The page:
REVIEW: Kings of Leon Seemingly Have Fun on ‘Can We Please Have Fun’

Videos by American Songwriter

KINGS OF LEON
CAN WE PLEASE HAVE FUN
(Capitol)
♫♫♫1/2

RATING CHART:
1 note – Pass
1.5 notes – Mediocre
2 notes – Average
2.5 notes – Above Average
3 notes – Good
3.5 – notes Great
4 notes – Excellent
4.5 notes – Exceptional
5 notes – Classic

Judging from the unusual title of this, Kings of Leon’s ninth release, you’d think the quartet hasn’t enjoyed the past 20-plus years of a remarkably successful career. Sure, being in a rock band is hard work, but with eight Grammy nominations (including three wins) and 20 million albums sold, things could be a lot worse. 

The enduring band of three Followill brothers and their cousin makes up one of the most popular family-based rock units ever to graduate from garages to Madison Square Garden-sized arenas. They headline festivals like Bonnaroo and Lollapalooza, too. Has it not been any fun?

Frontman Caleb Followill says about the project, “It was the most enjoyable record I’ve ever been a part of. It’s like we allowed ourselves to be musically vulnerable.” Perhaps recording in their home city of Nashville created a more relaxed studio vibe. Or maybe it was due to new producer Kid Harpoon (Florence + The Machine, Miley Cyrus).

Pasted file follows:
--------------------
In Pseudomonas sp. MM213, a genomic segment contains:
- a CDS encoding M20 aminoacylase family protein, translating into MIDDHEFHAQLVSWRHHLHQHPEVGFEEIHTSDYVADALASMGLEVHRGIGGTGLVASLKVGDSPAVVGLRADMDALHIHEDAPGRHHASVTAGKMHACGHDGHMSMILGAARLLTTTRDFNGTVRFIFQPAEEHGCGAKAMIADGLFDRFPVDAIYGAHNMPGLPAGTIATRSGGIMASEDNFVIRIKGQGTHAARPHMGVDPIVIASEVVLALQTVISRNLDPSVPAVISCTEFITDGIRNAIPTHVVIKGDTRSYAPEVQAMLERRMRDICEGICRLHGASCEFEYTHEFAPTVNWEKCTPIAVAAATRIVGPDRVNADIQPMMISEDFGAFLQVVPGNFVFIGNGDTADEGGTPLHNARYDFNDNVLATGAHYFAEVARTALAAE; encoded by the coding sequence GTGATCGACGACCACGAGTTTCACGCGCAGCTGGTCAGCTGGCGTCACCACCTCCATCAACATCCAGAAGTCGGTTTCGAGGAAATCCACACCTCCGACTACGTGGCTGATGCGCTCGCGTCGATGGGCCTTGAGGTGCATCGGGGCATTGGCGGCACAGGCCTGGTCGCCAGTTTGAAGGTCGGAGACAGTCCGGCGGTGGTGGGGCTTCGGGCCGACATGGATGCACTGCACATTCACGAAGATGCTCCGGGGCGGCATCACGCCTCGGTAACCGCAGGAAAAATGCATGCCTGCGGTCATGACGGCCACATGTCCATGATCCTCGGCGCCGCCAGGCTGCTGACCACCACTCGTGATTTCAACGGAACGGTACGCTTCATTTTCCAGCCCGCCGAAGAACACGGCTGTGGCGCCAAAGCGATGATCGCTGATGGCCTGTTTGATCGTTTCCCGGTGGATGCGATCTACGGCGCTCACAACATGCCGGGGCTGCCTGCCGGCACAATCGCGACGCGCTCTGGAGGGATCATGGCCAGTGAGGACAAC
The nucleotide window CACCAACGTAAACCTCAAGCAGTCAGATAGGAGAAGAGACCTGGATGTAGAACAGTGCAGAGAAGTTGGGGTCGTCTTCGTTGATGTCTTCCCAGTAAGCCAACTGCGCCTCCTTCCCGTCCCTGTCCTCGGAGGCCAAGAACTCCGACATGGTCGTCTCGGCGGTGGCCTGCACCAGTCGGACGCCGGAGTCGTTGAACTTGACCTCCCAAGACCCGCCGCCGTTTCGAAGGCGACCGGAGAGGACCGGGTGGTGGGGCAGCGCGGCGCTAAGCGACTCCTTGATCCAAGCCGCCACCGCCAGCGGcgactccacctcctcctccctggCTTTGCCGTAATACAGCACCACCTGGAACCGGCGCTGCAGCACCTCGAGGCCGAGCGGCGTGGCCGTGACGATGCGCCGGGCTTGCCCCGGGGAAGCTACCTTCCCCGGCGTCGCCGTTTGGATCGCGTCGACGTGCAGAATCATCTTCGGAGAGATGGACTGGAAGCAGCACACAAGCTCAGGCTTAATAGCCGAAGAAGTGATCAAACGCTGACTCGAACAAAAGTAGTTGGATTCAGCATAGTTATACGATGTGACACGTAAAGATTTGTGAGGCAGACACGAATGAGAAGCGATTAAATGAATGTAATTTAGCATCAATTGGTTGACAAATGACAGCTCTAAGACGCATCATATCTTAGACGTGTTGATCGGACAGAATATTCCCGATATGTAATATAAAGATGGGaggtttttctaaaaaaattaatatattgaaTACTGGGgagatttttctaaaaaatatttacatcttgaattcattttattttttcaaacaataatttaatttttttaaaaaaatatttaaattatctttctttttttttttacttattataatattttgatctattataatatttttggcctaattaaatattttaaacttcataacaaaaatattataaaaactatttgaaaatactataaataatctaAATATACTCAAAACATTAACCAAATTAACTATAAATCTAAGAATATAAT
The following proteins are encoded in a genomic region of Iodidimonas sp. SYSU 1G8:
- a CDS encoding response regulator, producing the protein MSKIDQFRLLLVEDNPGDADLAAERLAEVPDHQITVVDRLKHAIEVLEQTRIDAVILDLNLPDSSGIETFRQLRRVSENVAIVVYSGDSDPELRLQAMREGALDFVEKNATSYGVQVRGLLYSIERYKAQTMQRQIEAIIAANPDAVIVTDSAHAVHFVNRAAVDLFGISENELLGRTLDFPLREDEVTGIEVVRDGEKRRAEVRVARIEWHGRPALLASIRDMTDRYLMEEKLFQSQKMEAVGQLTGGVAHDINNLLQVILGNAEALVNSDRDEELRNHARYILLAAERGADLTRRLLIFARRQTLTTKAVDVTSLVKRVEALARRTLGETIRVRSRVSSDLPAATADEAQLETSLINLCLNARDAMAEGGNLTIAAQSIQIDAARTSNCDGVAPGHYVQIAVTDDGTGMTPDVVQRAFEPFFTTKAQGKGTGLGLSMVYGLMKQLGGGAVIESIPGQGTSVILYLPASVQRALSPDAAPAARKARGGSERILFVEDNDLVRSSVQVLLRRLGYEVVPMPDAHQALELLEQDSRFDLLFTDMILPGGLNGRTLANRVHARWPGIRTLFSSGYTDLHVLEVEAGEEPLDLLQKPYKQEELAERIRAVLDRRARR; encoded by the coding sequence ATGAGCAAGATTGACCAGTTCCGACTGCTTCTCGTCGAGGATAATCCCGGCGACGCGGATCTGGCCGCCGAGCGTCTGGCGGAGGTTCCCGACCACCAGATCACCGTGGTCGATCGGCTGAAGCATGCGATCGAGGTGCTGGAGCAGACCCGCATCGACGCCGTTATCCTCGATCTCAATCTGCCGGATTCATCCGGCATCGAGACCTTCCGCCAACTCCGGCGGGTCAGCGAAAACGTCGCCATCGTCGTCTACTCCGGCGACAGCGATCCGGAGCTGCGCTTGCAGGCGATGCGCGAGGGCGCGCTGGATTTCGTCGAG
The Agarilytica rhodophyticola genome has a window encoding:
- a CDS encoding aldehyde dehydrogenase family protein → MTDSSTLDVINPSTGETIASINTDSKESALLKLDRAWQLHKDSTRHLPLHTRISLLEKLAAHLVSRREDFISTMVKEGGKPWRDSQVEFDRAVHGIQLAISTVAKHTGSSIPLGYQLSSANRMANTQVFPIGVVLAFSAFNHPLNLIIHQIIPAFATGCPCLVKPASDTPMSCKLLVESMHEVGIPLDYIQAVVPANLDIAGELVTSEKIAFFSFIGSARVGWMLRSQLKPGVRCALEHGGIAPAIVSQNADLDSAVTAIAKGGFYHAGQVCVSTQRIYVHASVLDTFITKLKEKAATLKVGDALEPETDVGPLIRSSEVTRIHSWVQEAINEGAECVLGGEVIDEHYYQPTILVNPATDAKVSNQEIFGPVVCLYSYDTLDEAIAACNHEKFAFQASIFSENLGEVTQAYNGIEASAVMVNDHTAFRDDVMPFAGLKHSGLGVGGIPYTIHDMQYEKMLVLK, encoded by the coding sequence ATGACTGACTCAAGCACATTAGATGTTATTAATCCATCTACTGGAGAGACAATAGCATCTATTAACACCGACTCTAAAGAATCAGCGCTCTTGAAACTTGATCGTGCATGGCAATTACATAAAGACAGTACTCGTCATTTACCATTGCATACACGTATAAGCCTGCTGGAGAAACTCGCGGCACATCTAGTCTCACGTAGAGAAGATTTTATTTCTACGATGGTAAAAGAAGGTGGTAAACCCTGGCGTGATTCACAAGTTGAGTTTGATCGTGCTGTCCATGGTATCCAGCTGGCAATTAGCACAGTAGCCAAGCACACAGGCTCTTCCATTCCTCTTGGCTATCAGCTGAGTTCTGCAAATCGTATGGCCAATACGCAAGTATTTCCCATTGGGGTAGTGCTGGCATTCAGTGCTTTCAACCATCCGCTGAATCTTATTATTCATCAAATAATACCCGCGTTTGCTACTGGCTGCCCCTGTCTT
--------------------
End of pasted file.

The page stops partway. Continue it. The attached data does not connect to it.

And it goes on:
Regardless, this is a wildly diverse release. It features prickly indie rockers like “Rainbow Ball,” soulful offerings such as the flowing “Actual Daydream,” softer, more intimate selections with a slightly retro feel like “Ease Me On,” and a return to the Kings’ garage-like aggression on “Nothing to Do,” perhaps the set’s most raging and punked-out performance. 

Singer Caleb supplies heartfelt work on the touching “Don’t Stop the Bleeding” and delivers a memorably hooky chorus for “Actual Daydream” as guitars waft and hover around his vocal. The meditative “Split Screen” even nods in the direction of older Peter Gabriel, an artsy change balancing the yin-yang dynamics of these dozen songs. 

The tracks, credited to the band collectively, are dense at times and often prove fairly impossible to untangle lyrically—exemplified by the opening “Ballerina Radio” (Radiator burns along your quilt / General admission of your guilt). It all begs the inevitable question: “Are they having fun yet?” 

Based on the evidence at hand, the answer appears to be a resounding “Hell yes.” 

Photo courtesy of Full Coverage

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